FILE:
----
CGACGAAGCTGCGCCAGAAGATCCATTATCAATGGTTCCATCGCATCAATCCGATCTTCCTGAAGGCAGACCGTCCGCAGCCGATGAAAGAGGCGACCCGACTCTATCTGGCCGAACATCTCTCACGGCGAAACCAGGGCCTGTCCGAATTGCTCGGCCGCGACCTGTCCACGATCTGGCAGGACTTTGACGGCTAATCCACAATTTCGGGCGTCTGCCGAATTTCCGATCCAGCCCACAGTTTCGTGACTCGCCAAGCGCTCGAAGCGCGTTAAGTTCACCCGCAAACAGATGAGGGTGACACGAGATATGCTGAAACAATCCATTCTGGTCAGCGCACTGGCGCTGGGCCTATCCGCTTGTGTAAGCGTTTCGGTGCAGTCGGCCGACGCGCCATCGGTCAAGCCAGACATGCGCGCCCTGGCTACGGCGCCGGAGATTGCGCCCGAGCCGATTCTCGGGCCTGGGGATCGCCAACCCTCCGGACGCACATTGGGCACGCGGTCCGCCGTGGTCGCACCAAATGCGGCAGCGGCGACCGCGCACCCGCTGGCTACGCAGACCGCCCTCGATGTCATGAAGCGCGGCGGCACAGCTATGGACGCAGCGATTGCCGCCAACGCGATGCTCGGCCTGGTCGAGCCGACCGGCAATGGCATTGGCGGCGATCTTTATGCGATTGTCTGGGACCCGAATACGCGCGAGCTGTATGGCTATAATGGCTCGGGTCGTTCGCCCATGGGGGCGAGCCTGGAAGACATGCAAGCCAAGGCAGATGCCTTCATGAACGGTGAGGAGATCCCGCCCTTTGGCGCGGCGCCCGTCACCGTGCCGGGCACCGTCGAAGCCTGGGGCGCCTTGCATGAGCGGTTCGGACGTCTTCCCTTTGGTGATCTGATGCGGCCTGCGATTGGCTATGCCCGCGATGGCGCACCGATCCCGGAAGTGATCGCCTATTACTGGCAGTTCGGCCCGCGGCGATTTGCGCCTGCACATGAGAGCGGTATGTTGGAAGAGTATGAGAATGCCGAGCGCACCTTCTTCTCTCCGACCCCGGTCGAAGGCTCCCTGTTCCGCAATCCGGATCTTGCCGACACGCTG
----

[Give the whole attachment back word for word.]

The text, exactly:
CGACGAAGCTGCGCCAGAAGATCCATTATCAATGGTTCCATCGCATCAATCCGATCTTCCTGAAGGCAGACCGTCCGCAGCCGATGAAAGAGGCGACCCGACTCTATCTGGCCGAACATCTCTCACGGCGAAACCAGGGCCTGTCCGAATTGCTCGGCCGCGACCTGTCCACGATCTGGCAGGACTTTGACGGCTAATCCACAATTTCGGGCGTCTGCCGAATTTCCGATCCAGCCCACAGTTTCGTGACTCGCCAAGCGCTCGAAGCGCGTTAAGTTCACCCGCAAACAGATGAGGGTGACACGAGATATGCTGAAACAATCCATTCTGGTCAGCGCACTGGCGCTGGGCCTATCCGCTTGTGTAAGCGTTTCGGTGCAGTCGGCCGACGCGCCATCGGTCAAGCCAGACATGCGCGCCCTGGCTACGGCGCCGGAGATTGCGCCCGAGCCGATTCTCGGGCCTGGGGATCGCCAACCCTCCGGACGCACATTGGGCACGCGGTCCGCCGTGGTCGCACCAAATGCGGCAGCGGCGACCGCGCACCCGCTGGCTACGCAGACCGCCCTCGATGTCATGAAGCGCGGCGGCACAGCTATGGACGCAGCGATTGCCGCCAACGCGATGCTCGGCCTGGTCGAGCCGACCGGCAATGGCATTGGCGGCGATCTTTATGCGATTGTCTGGGACCCGAATACGCGCGAGCTGTATGGCTATAATGGCTCGGGTCGTTCGCCCATGGGGGCGAGCCTGGAAGACATGCAAGCCAAGGCAGATGCCTTCATGAACGGTGAGGAGATCCCGCCCTTTGGCGCGGCGCCCGTCACCGTGCCGGGCACCGTCGAAGCCTGGGGCGCCTTGCATGAGCGGTTCGGACGTCTTCCCTTTGGTGATCTGATGCGGCCTGCGATTGGCTATGCCCGCGATGGCGCACCGATCCCGGAAGTGATCGCCTATTACTGGCAGTTCGGCCCGCGGCGATTTGCGCCTGCACATGAGAGCGGTATGTTGGAAGAGTATGAGAATGCCGAGCGCACCTTCTTCTCTCCGACCCCGGTCGAAGGCTCCCTGTTCCGCAATCCGGATCTTGCCGACACGCTG